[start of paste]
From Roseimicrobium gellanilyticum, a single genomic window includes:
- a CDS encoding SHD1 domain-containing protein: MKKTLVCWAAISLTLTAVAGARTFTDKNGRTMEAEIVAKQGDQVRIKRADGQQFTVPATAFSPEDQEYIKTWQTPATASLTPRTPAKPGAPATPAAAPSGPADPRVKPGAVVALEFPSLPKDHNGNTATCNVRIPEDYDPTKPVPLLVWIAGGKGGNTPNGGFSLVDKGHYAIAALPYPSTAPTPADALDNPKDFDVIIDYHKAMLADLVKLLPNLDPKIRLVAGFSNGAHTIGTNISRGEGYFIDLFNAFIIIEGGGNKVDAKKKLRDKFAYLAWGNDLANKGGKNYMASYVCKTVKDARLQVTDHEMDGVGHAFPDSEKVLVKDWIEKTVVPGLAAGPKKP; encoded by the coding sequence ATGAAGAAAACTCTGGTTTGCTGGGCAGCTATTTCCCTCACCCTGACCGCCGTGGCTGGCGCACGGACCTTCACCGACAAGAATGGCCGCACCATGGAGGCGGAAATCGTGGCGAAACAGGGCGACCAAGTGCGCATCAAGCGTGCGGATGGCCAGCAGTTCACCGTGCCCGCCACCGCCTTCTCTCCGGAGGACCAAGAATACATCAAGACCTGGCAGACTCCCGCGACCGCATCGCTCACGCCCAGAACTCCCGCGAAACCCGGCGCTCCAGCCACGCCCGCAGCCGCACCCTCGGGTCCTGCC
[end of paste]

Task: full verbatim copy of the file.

From Roseimicrobium gellanilyticum, a single genomic window includes:
- a CDS encoding SHD1 domain-containing protein: MKKTLVCWAAISLTLTAVAGARTFTDKNGRTMEAEIVAKQGDQVRIKRADGQQFTVPATAFSPEDQEYIKTWQTPATASLTPRTPAKPGAPATPAAAPSGPADPRVKPGAVVALEFPSLPKDHNGNTATCNVRIPEDYDPTKPVPLLVWIAGGKGGNTPNGGFSLVDKGHYAIAALPYPSTAPTPADALDNPKDFDVIIDYHKAMLADLVKLLPNLDPKIRLVAGFSNGAHTIGTNISRGEGYFIDLFNAFIIIEGGGNKVDAKKKLRDKFAYLAWGNDLANKGGKNYMASYVCKTVKDARLQVTDHEMDGVGHAFPDSEKVLVKDWIEKTVVPGLAAGPKKP; encoded by the coding sequence ATGAAGAAAACTCTGGTTTGCTGGGCAGCTATTTCCCTCACCCTGACCGCCGTGGCTGGCGCACGGACCTTCACCGACAAGAATGGCCGCACCATGGAGGCGGAAATCGTGGCGAAACAGGGCGACCAAGTGCGCATCAAGCGTGCGGATGGCCAGCAGTTCACCGTGCCCGCCACCGCCTTCTCTCCGGAGGACCAAGAATACATCAAGACCTGGCAGACTCCCGCGACCGCATCGCTCACGCCCAGAACTCCCGCGAAACCCGGCGCTCCAGCCACGCCCGCAGCCGCACCCTCGGGTCCTGCC